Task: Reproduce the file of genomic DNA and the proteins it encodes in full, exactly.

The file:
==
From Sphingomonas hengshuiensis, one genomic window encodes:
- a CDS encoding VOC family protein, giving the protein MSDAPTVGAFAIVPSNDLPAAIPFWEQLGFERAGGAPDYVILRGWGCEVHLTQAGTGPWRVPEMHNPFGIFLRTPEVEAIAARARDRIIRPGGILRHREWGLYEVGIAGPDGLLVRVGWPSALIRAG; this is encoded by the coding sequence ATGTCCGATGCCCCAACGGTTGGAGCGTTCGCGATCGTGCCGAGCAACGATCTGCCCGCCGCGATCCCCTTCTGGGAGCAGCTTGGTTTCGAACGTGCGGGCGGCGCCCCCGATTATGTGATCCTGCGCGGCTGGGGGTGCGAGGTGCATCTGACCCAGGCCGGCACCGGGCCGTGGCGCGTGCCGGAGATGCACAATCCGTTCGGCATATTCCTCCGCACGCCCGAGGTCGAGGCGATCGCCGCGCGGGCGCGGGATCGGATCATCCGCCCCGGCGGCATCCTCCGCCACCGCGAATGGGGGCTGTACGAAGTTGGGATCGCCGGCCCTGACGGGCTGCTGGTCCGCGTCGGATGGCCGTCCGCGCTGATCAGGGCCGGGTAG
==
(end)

From Sphingomonas hengshuiensis, one genomic window encodes:
- a CDS encoding VOC family protein, giving the protein MSDAPTVGAFAIVPSNDLPAAIPFWEQLGFERAGGAPDYVILRGWGCEVHLTQAGTGPWRVPEMHNPFGIFLRTPEVEAIAARARDRIIRPGGILRHREWGLYEVGIAGPDGLLVRVGWPSALIRAG; this is encoded by the coding sequence ATGTCCGATGCCCCAACGGTTGGAGCGTTCGCGATCGTGCCGAGCAACGATCTGCCCGCCGCGATCCCCTTCTGGGAGCAGCTTGGTTTCGAACGTGCGGGCGGCGCCCCCGATTATGTGATCCTGCGCGGCTGGGGGTGCGAGGTGCATCTGACCCAGGCCGGCACCGGGCCGTGGCGCGTGCCGGAGATGCACAATCCGTTCGGCATATTCCTCCGCACGCCCGAGGTCGAGGCGATCGCCGCGCGGGCGCGGGATCGGATCATCCGCCCCGGCGGCATCCTCCGCCACCGCGAATGGGGGCTGTACGAAGTTGGGATCGCCGGCCCTGACGGGCTGCTGGTCCGCGTCGGATGGCCGTCCGCGCTGATCAGGGCCGGGTAG